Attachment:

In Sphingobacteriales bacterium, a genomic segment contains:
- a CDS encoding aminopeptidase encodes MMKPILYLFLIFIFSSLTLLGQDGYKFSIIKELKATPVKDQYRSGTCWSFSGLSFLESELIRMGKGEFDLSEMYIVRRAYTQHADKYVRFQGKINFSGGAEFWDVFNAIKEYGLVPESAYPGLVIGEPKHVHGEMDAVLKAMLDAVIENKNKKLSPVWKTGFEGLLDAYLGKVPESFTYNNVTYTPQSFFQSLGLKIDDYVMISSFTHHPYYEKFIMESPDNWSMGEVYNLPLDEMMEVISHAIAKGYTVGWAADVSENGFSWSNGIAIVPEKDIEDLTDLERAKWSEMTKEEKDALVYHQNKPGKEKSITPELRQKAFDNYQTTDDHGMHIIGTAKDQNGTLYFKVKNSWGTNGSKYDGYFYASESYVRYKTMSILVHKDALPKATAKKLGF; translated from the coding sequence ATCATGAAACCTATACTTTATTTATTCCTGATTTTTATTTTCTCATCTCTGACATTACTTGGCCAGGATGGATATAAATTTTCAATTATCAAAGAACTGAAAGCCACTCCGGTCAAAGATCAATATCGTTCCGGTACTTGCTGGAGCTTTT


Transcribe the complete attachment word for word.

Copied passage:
In Sphingobacteriales bacterium, a genomic segment contains:
- a CDS encoding aminopeptidase encodes MMKPILYLFLIFIFSSLTLLGQDGYKFSIIKELKATPVKDQYRSGTCWSFSGLSFLESELIRMGKGEFDLSEMYIVRRAYTQHADKYVRFQGKINFSGGAEFWDVFNAIKEYGLVPESAYPGLVIGEPKHVHGEMDAVLKAMLDAVIENKNKKLSPVWKTGFEGLLDAYLGKVPESFTYNNVTYTPQSFFQSLGLKIDDYVMISSFTHHPYYEKFIMESPDNWSMGEVYNLPLDEMMEVISHAIAKGYTVGWAADVSENGFSWSNGIAIVPEKDIEDLTDLERAKWSEMTKEEKDALVYHQNKPGKEKSITPELRQKAFDNYQTTDDHGMHIIGTAKDQNGTLYFKVKNSWGTNGSKYDGYFYASESYVRYKTMSILVHKDALPKATAKKLGF; translated from the coding sequence ATCATGAAACCTATACTTTATTTATTCCTGATTTTTATTTTCTCATCTCTGACATTACTTGGCCAGGATGGATATAAATTTTCAATTATCAAAGAACTGAAAGCCACTCCGGTCAAAGATCAATATCGTTCCGGTACTTGCTGGAGCTTTT